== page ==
We conducted four studies with employees from a variety of industries to investigate the effects of narrow and broad attention on creativity. We found consistent results showing that highly engaged employees restrict their attention to aspects related to the job, which in turn has positive effects on in-role creativity (that is, the generation of novel and useful ideas related to improving the job). Nevertheless, we found that job engagement might come at a cost: Highly engaged individuals performed poorly in tasks designed to measure out-role creativity (that is, generation of novel and useful ideas related to improving the organization) because they lacked a broad focus.
The results were shockingly consistent with our predictions based on scope bias. Correspondingly, these new insights were troubling, because given modern business demands, how can organizations afford to not have employees focus both narrowly and broadly at once?
The Crucial Need for Organizational Processes and Structures
Consider, for example, an engineer working on an oil rig, whose job it is to monitor the safety of employees working on the rig. The engineer sits in a large office equipped with a number of monitors reminiscent of a flight control room. In each monitor, a scene of individual parts of the rig come to life where he can surveil employees’ behaviors and interactions. From his vantage point, he can see patterns of behaviors in one unit that might cause trouble for a different unit. From the vantage point of employees, working to diligently ensure the effectiveness of their individual unit is paramount. Neither the engineer, nor the individual employees, can fully appreciate one another’s perspectives. Perhaps this is why oil and gas companies have such monitoring systems, where responsibility for the total functioning of the rig is delegated to employees in different physical locations who can make different kinds of observations.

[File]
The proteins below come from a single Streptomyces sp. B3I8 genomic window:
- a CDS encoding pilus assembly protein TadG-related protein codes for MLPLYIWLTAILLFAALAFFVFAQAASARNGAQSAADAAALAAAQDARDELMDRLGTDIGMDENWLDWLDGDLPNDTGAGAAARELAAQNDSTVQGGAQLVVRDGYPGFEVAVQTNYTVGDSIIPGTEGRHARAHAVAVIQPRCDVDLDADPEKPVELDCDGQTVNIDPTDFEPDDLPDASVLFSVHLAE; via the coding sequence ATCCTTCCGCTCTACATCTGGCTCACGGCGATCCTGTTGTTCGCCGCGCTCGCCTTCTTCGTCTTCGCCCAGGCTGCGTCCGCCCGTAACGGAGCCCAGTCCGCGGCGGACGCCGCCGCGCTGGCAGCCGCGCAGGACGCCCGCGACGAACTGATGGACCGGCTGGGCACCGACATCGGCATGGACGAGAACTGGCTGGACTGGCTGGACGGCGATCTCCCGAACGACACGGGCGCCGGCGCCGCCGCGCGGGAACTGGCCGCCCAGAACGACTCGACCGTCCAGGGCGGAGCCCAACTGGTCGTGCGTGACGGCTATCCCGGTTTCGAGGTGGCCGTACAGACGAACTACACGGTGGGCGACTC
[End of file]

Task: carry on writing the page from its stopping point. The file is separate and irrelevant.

Our research on both unethical behavior and creativity underscores the need for organizations to design processes and structures that allow employees to familiarize themselves with perspectives not readily available in their current roles. Taking again the example of the oil rig, the system-wide structure for monitoring the safety and performance of the rig is not simply defined by having one person monitor the whole operation while others monitor individual units. Employees in these two functional areas should interact to exchange information, troubleshoot, and learn. Organizations can create routines for employees with different vantage points (legal, marketing, accounting, sales, and so on) to interact. Organizations can also institute accountability and reward measures to reinforce fruitful discussions and effective, collaborative action.
To battle the limitations of the human brain, organizational system-wide interventions are necessary. Without structural and procedural solutions to facilitate employees’ ability to switch back and forth from a narrowly constrained focus on their individual tasks to a broadly defined focus on organizational elements, managerial feedback to “think strategically” will remain an impossibility.